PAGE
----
@Iknowbetter Ah, your not related to Dan Frederiksen by any chance? No? hmmmmm..... Ok, we are all agog, what is this marvellous new battery? (I suspect we will wait a long time)
          Chris M
          • 3 Years Ago
          @Marco Polo
          Maybe he's talking about something that's been demonstrated in the lab, but won't be on the market for a decade. Or he could have one of those "generator powering motor powering generator" (repeating ad nauseum) ideas. Old idea that still doesn't work. But what would you bet that he's thinking of the EEStor vaporware "battery"? Who is going to break it to him that it isn't coming...
        Ele Truk
        • 3 Years Ago
        So you've heard of a better battery technology to replace Lithium Ion? Please tell...
      harlanx6
      • 3 Years Ago
      And where does that leave hydrogen in terms of of infrastructure? Right!
      lne937s
      • 3 Years Ago
      BTW, there currently are subsidies for ethanol pumps and have been for many years. While the blender tax credit ended, the pump subsidy has expanded to cover the majority of the cost of the pumps. This subsidy is now for blender pumps-- which are gasoline pumps that can also dispense ethanol blends. It replaces an ethanol-only pump subsidy that was largely unused because gas stations found the pure E85 pumps economically unviable due to little demand for the fuel. The current subsidy lets them install pumps that primarily dispense gasoline but can also dispense ethanol blends. In addition, there state subsidies, like South Dakota, which provides grants: "$25,000 in assistance for the first pump installed at a fuel station and up to $10,000 for each additional pump." http://articles.aberdeennews.com/2011-12-21/news/30540662_1_ethanol-blender-pumps-flex-fuel-vehicles-ethanol-subsidies Compared to E85 pumps, Level III EV quick chargers are less expensive and installation of 3-phase power is less expensive than installing new underground storage tanks. As most charging is at home, Level III chargers are only needed for longer trips. It would be better to use incentives to promote quick charging infrastructure, but the EV charging station tax credit expired.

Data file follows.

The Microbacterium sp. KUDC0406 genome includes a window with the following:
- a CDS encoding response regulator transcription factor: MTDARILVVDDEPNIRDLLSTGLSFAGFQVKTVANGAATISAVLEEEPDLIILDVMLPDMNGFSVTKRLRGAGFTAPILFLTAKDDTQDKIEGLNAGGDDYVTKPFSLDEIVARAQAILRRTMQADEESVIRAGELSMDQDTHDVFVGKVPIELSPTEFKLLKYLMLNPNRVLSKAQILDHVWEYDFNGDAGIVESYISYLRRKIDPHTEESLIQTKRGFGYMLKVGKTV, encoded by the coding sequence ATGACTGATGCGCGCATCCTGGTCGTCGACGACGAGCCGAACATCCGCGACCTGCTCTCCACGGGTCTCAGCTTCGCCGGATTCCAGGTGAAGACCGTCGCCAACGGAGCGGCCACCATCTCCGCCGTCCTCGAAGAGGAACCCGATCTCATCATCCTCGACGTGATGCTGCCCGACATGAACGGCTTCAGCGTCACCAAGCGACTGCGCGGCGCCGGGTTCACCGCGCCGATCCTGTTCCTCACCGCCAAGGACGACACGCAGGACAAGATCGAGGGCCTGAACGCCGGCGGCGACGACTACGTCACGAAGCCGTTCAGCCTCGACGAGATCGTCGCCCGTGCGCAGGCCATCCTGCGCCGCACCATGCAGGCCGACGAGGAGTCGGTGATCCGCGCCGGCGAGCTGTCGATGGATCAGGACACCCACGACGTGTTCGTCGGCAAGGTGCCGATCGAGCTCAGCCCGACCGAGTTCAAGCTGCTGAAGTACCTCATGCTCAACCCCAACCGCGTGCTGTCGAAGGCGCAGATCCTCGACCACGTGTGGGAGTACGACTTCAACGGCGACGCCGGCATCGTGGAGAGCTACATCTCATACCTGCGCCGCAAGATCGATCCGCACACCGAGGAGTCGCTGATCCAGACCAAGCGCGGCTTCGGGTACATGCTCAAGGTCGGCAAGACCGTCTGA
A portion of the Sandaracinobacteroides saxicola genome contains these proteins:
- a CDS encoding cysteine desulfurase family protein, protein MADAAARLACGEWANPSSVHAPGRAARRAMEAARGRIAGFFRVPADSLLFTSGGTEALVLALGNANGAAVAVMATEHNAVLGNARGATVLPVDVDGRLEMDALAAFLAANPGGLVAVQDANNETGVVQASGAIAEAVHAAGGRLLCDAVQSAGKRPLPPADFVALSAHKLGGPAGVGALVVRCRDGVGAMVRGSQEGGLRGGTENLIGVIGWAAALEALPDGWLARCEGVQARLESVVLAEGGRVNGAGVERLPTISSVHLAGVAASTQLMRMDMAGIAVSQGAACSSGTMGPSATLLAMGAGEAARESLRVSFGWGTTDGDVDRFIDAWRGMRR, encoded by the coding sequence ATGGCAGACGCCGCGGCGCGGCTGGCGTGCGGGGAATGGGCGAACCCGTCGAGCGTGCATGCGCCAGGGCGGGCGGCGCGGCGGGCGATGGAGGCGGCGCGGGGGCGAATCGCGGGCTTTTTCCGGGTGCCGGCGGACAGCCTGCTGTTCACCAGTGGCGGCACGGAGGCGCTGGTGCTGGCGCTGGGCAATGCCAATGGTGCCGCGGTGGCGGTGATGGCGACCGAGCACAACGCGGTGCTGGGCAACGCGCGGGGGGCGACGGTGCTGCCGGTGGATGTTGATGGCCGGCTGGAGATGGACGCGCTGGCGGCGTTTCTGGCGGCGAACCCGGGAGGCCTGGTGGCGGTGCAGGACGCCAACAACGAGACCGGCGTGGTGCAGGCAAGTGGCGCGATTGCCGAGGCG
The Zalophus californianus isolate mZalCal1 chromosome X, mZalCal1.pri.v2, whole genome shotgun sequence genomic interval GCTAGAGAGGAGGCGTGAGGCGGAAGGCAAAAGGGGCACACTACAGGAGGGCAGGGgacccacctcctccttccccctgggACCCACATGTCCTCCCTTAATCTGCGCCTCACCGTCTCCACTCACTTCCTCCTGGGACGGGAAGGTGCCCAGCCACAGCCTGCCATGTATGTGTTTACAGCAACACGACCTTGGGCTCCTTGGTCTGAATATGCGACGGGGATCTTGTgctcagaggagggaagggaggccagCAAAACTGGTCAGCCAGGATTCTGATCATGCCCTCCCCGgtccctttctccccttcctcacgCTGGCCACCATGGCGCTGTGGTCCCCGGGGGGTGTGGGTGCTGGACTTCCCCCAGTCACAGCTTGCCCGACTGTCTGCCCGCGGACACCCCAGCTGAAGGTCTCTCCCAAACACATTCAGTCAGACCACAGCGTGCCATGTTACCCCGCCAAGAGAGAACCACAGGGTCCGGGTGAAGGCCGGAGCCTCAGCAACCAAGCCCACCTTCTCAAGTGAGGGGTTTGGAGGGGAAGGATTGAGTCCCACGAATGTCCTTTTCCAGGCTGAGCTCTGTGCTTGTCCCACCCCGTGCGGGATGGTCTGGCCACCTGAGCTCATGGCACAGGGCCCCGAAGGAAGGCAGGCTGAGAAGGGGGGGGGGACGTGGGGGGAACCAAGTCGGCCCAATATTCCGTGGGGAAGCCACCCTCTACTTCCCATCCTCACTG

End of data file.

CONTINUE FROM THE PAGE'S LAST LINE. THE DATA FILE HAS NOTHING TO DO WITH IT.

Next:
EZEE
      • 3 Years Ago
      Ethanol also has difficulties in shipping, due to its proclivity to attract water. I had to have a filter/separated installed on my boat due to ethanol in gas (one reason why people pay more for ethanol free gas at marinas). That said, for regular use, I have no opinion on ethanol, which means people will either scream because ethanol is bad, scream because it is the savior of human kind, or simply be wary of my intentions.
      imoore
      • 3 Years Ago
      Wow, I haven't seen Watty since the REA co-op days. This brings back childhood memories. Is anybody still using him?
      PR
      • 3 Years Ago
      From the story "the numbers are a bit deceiving. The ratio between electric vehicles and charging stations may seem rather low, but when you consider that an EV is likely to spend much longer attached to its charging cable than an internal combustion vehicle spends drinking from a fuel hose, the ratio seems far more equitable. " The numbers are even more deceiving than ABG thought. It is true that EV's have to spend more time when attached to a public charging station to "fill up" than an E85 car. But EV's don't need to get anywhere near 100% of their energy from public chargers, while nearly 100% of fuel for E85 passenger cars come from public chargers.
      Joeviocoe
      • 3 Years Ago
      They SHOULD count home chargers as part of the infrastructure. And there are over 12,000 of those already.
        lne937s
        • 3 Years Ago
        @Joeviocoe
        not to mention all the 110v outlets that allow slow charging....
        2 Wheeled Menace
        • 3 Years Ago
        @Joeviocoe
        My the bike corner of my kitchen already has an EV fueling infrastructure over here. Pretty high tech :D
        EZEE
        • 3 Years Ago
        @Joeviocoe
        @ 2 wheel Well, for 1/4 of the cost of your bike, I could get shoes! (still laughing at a funny beat down PR gave me....)
        MTN RANGER
        • 3 Years Ago
        @Joeviocoe
        Definitely. Plus, my 240V EVSE is a lot cheaper than installing an E85 pumping station in my garage.